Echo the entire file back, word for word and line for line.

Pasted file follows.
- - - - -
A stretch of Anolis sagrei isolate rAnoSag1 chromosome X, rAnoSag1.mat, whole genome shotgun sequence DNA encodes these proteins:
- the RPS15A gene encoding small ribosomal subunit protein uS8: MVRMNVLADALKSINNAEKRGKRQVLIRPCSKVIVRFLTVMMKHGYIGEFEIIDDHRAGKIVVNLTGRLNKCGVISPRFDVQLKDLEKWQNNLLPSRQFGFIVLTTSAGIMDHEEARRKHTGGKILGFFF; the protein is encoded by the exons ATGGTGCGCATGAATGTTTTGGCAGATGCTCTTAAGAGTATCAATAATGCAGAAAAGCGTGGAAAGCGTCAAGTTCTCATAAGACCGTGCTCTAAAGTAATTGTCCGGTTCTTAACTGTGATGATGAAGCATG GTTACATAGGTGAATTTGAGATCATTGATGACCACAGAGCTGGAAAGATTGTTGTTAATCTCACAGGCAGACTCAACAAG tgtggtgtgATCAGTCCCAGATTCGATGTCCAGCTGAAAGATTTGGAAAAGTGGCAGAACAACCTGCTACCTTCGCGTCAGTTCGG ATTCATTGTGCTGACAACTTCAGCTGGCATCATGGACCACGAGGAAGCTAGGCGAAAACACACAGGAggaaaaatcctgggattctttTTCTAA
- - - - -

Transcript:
A stretch of Anolis sagrei isolate rAnoSag1 chromosome X, rAnoSag1.mat, whole genome shotgun sequence DNA encodes these proteins:
- the RPS15A gene encoding small ribosomal subunit protein uS8: MVRMNVLADALKSINNAEKRGKRQVLIRPCSKVIVRFLTVMMKHGYIGEFEIIDDHRAGKIVVNLTGRLNKCGVISPRFDVQLKDLEKWQNNLLPSRQFGFIVLTTSAGIMDHEEARRKHTGGKILGFFF; the protein is encoded by the exons ATGGTGCGCATGAATGTTTTGGCAGATGCTCTTAAGAGTATCAATAATGCAGAAAAGCGTGGAAAGCGTCAAGTTCTCATAAGACCGTGCTCTAAAGTAATTGTCCGGTTCTTAACTGTGATGATGAAGCATG GTTACATAGGTGAATTTGAGATCATTGATGACCACAGAGCTGGAAAGATTGTTGTTAATCTCACAGGCAGACTCAACAAG tgtggtgtgATCAGTCCCAGATTCGATGTCCAGCTGAAAGATTTGGAAAAGTGGCAGAACAACCTGCTACCTTCGCGTCAGTTCGG ATTCATTGTGCTGACAACTTCAGCTGGCATCATGGACCACGAGGAAGCTAGGCGAAAACACACAGGAggaaaaatcctgggattctttTTCTAA